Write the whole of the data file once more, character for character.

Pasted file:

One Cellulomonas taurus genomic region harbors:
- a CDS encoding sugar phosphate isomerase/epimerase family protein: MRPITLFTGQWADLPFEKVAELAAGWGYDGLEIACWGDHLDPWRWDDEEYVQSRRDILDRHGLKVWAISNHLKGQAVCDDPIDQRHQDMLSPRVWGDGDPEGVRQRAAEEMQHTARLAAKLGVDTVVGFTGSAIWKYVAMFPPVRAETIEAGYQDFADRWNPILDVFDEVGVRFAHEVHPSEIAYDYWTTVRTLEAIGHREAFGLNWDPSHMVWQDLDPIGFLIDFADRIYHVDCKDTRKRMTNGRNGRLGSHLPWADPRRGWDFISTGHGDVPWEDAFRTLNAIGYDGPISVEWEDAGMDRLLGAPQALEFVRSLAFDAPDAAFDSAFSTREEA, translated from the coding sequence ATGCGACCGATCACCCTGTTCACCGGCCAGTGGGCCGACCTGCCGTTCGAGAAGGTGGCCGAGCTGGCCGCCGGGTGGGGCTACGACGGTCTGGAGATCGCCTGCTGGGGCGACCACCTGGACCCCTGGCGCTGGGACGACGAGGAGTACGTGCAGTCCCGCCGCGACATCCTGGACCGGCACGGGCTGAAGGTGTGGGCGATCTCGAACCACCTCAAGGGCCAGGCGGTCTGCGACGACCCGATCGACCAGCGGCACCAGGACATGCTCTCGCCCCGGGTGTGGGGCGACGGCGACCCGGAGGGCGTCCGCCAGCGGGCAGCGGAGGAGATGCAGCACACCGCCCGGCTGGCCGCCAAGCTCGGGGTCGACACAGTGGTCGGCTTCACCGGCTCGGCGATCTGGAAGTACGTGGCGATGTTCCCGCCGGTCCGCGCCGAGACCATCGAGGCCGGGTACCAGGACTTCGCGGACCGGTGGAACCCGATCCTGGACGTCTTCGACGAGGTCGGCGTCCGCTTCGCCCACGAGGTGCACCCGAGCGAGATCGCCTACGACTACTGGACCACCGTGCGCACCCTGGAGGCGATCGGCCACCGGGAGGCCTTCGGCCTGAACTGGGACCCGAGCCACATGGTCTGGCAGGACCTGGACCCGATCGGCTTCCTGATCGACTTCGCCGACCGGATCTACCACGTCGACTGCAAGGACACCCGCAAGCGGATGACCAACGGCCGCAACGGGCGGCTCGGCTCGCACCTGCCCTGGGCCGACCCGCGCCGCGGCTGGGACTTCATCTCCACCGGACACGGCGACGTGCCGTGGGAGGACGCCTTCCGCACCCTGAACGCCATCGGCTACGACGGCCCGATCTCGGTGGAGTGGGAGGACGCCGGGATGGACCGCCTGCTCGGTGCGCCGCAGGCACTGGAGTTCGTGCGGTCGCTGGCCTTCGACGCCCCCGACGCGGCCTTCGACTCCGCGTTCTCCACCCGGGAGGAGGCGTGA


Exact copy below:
One Cellulomonas taurus genomic region harbors:
- a CDS encoding sugar phosphate isomerase/epimerase family protein: MRPITLFTGQWADLPFEKVAELAAGWGYDGLEIACWGDHLDPWRWDDEEYVQSRRDILDRHGLKVWAISNHLKGQAVCDDPIDQRHQDMLSPRVWGDGDPEGVRQRAAEEMQHTARLAAKLGVDTVVGFTGSAIWKYVAMFPPVRAETIEAGYQDFADRWNPILDVFDEVGVRFAHEVHPSEIAYDYWTTVRTLEAIGHREAFGLNWDPSHMVWQDLDPIGFLIDFADRIYHVDCKDTRKRMTNGRNGRLGSHLPWADPRRGWDFISTGHGDVPWEDAFRTLNAIGYDGPISVEWEDAGMDRLLGAPQALEFVRSLAFDAPDAAFDSAFSTREEA, translated from the coding sequence ATGCGACCGATCACCCTGTTCACCGGCCAGTGGGCCGACCTGCCGTTCGAGAAGGTGGCCGAGCTGGCCGCCGGGTGGGGCTACGACGGTCTGGAGATCGCCTGCTGGGGCGACCACCTGGACCCCTGGCGCTGGGACGACGAGGAGTACGTGCAGTCCCGCCGCGACATCCTGGACCGGCACGGGCTGAAGGTGTGGGCGATCTCGAACCACCTCAAGGGCCAGGCGGTCTGCGACGACCCGATCGACCAGCGGCACCAGGACATGCTCTCGCCCCGGGTGTGGGGCGACGGCGACCCGGAGGGCGTCCGCCAGCGGGCAGCGGAGGAGATGCAGCACACCGCCCGGCTGGCCGCCAAGCTCGGGGTCGACACAGTGGTCGGCTTCACCGGCTCGGCGATCTGGAAGTACGTGGCGATGTTCCCGCCGGTCCGCGCCGAGACCATCGAGGCCGGGTACCAGGACTTCGCGGACCGGTGGAACCCGATCCTGGACGTCTTCGACGAGGTCGGCGTCCGCTTCGCCCACGAGGTGCACCCGAGCGAGATCGCCTACGACTACTGGACCACCGTGCGCACCCTGGAGGCGATCGGCCACCGGGAGGCCTTCGGCCTGAACTGGGACCCGAGCCACATGGTCTGGCAGGACCTGGACCCGATCGGCTTCCTGATCGACTTCGCCGACCGGATCTACCACGTCGACTGCAAGGACACCCGCAAGCGGATGACCAACGGCCGCAACGGGCGGCTCGGCTCGCACCTGCCCTGGGCCGACCCGCGCCGCGGCTGGGACTTCATCTCCACCGGACACGGCGACGTGCCGTGGGAGGACGCCTTCCGCACCCTGAACGCCATCGGCTACGACGGCCCGATCTCGGTGGAGTGGGAGGACGCCGGGATGGACCGCCTGCTCGGTGCGCCGCAGGCACTGGAGTTCGTGCGGTCGCTGGCCTTCGACGCCCCCGACGCGGCCTTCGACTCCGCGTTCTCCACCCGGGAGGAGGCGTGA